U.S. Treasury Secretary Timothy Geithner said on Wednesday that China needs to raise the value of the yuan more quickly and faster progress could pave the way for greater access to U.S. high-tech goods.

Offering a carrot-and-stick approach ahead of a state visit by Chinese President Hu Jintao, Geithner laid out his view of each sides' priorities and said a failure by Beijing to allow for more currency appreciation could damage China's economy.

China still closely manages the level of its exchange rate and restricts the ability of capital to move in and out of the country, Geithner said. These policies have the effect of keeping the Chinese currency substantially undervalued.

He described China as focused on taking greater advantage of U.S. investment opportunities, gaining easier terms of market access and being able to buy U.S.-made high tech goods.

We are willing to make progress on these issues, but our ability to move on these issues will depend of course on how much progress we see from China, Geithner said in an address delivered at Johns Hopkins' School of Advanced International Studies.

A faster yuan rise has topped the U.S. agenda for years amid complaints from U.S. manufacturers and politicians that Beijing manipulates its currency to gain an unfair trade advantage that has cost millions of American jobs.

Since unshackling the yuan from a peg to the U.S. dollar in June, China's currency has risen about 3 percent. But Geithner pointed out that because inflation is higher in China than in the United States, the yuan is rising even more rapidly on an inflation-adjusted basis.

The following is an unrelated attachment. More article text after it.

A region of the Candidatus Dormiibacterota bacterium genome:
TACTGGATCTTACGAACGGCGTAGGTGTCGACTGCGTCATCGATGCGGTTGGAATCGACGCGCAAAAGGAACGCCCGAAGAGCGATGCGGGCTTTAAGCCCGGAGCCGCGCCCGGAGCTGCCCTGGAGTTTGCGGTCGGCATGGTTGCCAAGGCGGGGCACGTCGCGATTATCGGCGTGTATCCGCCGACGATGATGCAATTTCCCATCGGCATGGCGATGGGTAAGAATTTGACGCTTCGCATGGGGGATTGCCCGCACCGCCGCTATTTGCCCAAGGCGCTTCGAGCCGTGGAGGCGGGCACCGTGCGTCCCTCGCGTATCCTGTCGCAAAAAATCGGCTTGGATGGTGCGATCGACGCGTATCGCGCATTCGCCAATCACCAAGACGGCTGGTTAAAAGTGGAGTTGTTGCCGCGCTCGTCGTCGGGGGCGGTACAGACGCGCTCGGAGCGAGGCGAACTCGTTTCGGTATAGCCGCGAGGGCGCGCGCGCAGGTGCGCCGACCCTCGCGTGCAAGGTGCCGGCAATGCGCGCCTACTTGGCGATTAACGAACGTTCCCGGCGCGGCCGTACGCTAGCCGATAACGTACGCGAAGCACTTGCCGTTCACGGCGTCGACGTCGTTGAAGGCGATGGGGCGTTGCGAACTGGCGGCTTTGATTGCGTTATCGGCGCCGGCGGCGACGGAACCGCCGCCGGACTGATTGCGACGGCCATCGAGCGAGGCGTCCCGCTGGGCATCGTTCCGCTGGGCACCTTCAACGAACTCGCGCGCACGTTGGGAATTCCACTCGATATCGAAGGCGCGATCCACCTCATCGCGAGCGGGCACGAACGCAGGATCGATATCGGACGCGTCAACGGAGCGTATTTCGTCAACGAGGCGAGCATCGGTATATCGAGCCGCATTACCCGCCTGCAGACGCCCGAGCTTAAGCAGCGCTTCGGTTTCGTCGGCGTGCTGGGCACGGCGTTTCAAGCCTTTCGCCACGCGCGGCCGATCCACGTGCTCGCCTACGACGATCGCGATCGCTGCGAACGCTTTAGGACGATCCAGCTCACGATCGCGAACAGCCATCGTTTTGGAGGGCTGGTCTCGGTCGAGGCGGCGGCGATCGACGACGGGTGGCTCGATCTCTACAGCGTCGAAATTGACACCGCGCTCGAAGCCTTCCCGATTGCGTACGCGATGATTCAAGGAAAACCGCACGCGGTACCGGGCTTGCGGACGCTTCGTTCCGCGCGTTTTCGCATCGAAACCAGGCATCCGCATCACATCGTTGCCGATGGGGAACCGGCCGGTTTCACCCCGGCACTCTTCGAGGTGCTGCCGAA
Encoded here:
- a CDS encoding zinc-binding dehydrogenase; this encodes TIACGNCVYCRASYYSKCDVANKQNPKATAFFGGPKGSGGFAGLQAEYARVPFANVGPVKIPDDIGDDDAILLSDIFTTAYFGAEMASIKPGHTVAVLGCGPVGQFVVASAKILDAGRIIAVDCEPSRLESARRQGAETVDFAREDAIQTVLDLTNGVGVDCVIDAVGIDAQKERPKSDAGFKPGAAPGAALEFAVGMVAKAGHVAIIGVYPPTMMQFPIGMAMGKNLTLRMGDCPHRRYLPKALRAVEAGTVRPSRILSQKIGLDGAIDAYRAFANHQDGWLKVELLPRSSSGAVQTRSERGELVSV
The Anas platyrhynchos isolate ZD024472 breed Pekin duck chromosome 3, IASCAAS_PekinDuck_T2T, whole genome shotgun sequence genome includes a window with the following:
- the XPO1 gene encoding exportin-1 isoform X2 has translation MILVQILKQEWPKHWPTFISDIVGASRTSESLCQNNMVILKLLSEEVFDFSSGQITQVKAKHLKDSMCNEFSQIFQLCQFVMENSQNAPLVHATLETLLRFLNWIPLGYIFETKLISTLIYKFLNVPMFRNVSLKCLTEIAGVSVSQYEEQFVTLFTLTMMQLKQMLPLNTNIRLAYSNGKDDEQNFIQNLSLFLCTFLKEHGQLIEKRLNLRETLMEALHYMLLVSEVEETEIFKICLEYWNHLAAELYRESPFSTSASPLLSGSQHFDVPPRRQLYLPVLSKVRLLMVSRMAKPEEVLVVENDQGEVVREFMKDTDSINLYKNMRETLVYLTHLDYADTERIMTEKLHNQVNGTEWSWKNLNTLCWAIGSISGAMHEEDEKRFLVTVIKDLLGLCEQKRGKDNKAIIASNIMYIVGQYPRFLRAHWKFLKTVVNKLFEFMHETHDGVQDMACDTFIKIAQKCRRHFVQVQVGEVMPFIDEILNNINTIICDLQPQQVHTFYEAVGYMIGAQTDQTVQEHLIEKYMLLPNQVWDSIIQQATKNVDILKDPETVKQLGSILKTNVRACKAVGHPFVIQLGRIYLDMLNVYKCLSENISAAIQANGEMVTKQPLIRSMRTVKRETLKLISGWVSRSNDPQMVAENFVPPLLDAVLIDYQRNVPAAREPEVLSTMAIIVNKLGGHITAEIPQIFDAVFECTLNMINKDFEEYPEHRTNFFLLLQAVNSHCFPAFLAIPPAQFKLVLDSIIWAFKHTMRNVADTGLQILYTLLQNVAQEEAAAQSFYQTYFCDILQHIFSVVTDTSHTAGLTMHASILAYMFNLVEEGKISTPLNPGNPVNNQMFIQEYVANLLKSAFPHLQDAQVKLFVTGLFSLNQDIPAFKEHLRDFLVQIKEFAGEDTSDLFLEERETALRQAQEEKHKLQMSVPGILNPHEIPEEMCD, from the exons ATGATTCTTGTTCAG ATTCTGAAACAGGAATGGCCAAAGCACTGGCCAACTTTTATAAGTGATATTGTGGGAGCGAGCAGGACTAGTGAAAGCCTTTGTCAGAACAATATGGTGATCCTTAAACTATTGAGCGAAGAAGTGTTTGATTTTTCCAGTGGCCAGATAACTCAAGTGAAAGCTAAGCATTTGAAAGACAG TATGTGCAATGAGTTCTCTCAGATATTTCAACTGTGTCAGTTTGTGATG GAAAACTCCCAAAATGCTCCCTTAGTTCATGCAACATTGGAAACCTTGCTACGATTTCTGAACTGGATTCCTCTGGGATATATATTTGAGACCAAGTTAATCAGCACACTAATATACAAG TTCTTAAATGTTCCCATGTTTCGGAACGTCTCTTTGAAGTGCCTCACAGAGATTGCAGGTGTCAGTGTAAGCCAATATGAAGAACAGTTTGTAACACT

For that reason, Beijing would be better off letting its currency rise in value now to cap inflation since its real value was already rising in a readjustment that Geithner posed as inevitable.

The most important thing to understand is it is going to happen. There is no alternative path, Geithner said. The only choice for China is how it happens, and what mix happens through inflation and through the exchange rate itself.

Washington wants Beijing to allow the yuan to rise more rapidly to cool its exports, narrow its large trade surplus with the United States, and shrink its foreign exchange reserves.

China counters that U.S. policy is to blame for economic imbalances, and has voiced concern that Washington's staggering $1.3 trillion budget deficit poses a risk that could destabilize the global economy.

Beijing laid down its own marker on Wednesday ahead of the January 19 talks between Hu and U.S. President Barack Obama, voicing concern about China's investments in U.S. debt. China tops the list of U.S. foreign creditors.

Beijing would like to see a positive statement from the United States about the security of its dollar-denominated assets, Chinese Vice Foreign Minister Cui Tiankai said, offering a reminder that the United States relies on borrowing from China to finance its day-to-day operations.

Geithner dismissed it as part of a typical pattern by Chinese foreign ministry officials trying to stake out a bargaining position ahead of official talks.

He conceded, though, that the U.S. government must restore fiscal responsibility and said that includes cutting spending and reforming the tax system to encourage more investment.

Geithner stressed the value to the United States of its dealings with China's fast-growing economy, pointing out that exports to China will top $100 billion this year -- twice the rate of exports to the rest of the world.

But he complained that theft of U.S. intellectual property was rampant in China and said U.S. companies face unfair barriers that Beijing must dismantle to ensure a more level playing field for U.S. companies that compete with Chinese companies in China, in the United States and around the world.

(Additional reporting by David Lawder, Paul Eckert, Emily Kaiser and Rachelle Younglai, Editing by Leslie Adler